As an Ask Jeeves employee, the question I get asked the most (by far) is, “so, are you Jeeves? Do you answer the questions?” Yes, it’s an amusing question…..but by the 250th time, I can confirm it kind of loses its shine. With the release of the new Ask.com this week, that question may change, because we killed off the butler.
The killing of Jeeves was timed with the first day of Search Engine Strategies in NYC, which is the de fecto search conference in the industry, attended by over 5,000 people this time around, all trying to figure out just how the hell to rank higher in search engines. The keynote for the conference was given by the guy who bought our company last year, Barry Diller, and it got heavy press around the orb, with stories in just about every major daily newspaper out there.
We also threw a party on Monday night in a swanky NYC nightclub where the fate of Jeeves himself was finally revealed to the masses. Shrouded by storm troopers and with Star Wars music booming over the sound system, Jeeves’ final resting place is frozen in carbonite, a la Han Solo. Campy, yes. Funny? Definitely. I didn’t see it first hand, as I was in Monroe, LA actually working. Heh. But apparantly, it was quite a throwdown, including some fire-breathing, dancing battlebots, which I am really sad I missed. Videos here:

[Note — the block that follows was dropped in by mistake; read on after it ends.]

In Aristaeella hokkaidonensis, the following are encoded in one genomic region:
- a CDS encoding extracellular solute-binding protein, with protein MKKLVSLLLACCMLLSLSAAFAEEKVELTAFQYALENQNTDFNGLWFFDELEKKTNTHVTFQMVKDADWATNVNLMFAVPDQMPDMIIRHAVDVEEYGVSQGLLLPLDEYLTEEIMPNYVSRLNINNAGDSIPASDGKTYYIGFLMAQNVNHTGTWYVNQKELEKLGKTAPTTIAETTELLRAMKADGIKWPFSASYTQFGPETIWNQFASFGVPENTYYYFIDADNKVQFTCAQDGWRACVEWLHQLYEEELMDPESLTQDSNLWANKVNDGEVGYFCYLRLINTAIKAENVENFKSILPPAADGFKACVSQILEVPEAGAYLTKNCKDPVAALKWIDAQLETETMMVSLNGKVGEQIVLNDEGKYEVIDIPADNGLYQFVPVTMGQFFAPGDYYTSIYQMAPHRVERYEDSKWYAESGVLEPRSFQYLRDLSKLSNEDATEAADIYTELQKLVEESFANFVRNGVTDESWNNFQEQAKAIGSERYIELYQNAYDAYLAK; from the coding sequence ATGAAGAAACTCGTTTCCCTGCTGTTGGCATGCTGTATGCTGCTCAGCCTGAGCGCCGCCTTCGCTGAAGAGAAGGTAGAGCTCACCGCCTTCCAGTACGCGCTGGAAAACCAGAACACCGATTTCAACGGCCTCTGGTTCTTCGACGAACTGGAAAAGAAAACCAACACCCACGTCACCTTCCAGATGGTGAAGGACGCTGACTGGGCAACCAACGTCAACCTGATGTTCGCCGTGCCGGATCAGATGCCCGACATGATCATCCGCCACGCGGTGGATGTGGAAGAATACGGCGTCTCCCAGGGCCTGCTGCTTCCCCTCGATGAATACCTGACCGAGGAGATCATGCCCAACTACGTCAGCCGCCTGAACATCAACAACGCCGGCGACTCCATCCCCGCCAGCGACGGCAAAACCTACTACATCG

In my eyes, the new Ask.com launch further cements the notion that we’re really the only major engine out there that is trying to honestly provide a differentiated search experience than…..everyone else. You should really check out our new maps & directions product – it is really impressive. Anyway, go to Ask.com or get more info on everything at the Ask Jeeves blog. I, as usual, like to keep workspeak to a minimum here.
But one more thing. Many people also ask me “what do you actually do for Ask Jeeves?” It then occured to me that I’ve never really said anything about what it is I do for Jeeves. In short, I’m in Business Development. I basically try to set up strategic partnerships for companies to use our search technologies and any other products we offer (of which there are many). Some of the deals I work on take a month, some take eight months. It’s a good and interesting living in an extremely hot business and I’ve been here almost five years now, which is the longest tenure of any job I’ve had since graduating from college in ’94. It’s not easy by any stretch when your competitors are Google, Yahoo and MSN but it certainly doesn’t stop us from winning some good business and the people I work with are superb.